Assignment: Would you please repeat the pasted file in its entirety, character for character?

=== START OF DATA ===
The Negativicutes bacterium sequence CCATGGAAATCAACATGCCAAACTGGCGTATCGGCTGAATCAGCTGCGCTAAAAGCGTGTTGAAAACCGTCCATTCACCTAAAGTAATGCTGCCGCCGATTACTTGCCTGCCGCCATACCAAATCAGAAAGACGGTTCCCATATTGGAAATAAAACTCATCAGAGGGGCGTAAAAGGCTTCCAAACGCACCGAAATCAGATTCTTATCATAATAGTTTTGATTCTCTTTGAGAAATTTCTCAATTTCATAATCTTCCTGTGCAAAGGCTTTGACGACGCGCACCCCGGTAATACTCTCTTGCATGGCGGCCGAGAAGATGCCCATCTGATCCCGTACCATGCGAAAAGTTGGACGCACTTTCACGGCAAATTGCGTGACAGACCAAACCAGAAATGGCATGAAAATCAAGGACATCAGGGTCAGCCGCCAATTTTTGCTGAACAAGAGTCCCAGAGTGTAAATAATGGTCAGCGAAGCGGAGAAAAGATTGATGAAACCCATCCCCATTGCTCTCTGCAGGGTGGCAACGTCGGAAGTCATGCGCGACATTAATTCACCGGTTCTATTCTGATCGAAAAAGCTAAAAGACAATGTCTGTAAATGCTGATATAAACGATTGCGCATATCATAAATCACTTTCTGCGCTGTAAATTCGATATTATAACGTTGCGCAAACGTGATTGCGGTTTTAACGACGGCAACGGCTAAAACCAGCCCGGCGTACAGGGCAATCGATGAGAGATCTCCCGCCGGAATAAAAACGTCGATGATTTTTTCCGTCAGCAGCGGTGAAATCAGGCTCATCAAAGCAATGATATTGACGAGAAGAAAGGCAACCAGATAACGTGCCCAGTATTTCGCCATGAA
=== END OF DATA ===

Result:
The Negativicutes bacterium sequence CCATGGAAATCAACATGCCAAACTGGCGTATCGGCTGAATCAGCTGCGCTAAAAGCGTGTTGAAAACCGTCCATTCACCTAAAGTAATGCTGCCGCCGATTACTTGCCTGCCGCCATACCAAATCAGAAAGACGGTTCCCATATTGGAAATAAAACTCATCAGAGGGGCGTAAAAGGCTTCCAAACGCACCGAAATCAGATTCTTATCATAATAGTTTTGATTCTCTTTGAGAAATTTCTCAATTTCATAATCTTCCTGTGCAAAGGCTTTGACGACGCGCACCCCGGTAATACTCTCTTGCATGGCGGCCGAGAAGATGCCCATCTGATCCCGTACCATGCGAAAAGTTGGACGCACTTTCACGGCAAATTGCGTGACAGACCAAACCAGAAATGGCATGAAAATCAAGGACATCAGGGTCAGCCGCCAATTTTTGCTGAACAAGAGTCCCAGAGTGTAAATAATGGTCAGCGAAGCGGAGAAAAGATTGATGAAACCCATCCCCATTGCTCTCTGCAGGGTGGCAACGTCGGAAGTCATGCGCGACATTAATTCACCGGTTCTATTCTGATCGAAAAAGCTAAAAGACAATGTCTGTAAATGCTGATATAAACGATTGCGCATATCATAAATCACTTTCTGCGCTGTAAATTCGATATTATAACGTTGCGCAAACGTGATTGCGGTTTTAACGACGGCAACGGCTAAAACCAGCCCGGCGTACAGGGCAATCGATGAGAGATCTCCCGCCGGAATAAAAACGTCGATGATTTTTTCCGTCAGCAGCGGTGAAATCAGGCTCATCAAAGCAATGATATTGACGAGAAGAAAGGCAACCAGATAACGTGCCCAGTATTTCGCCATGAA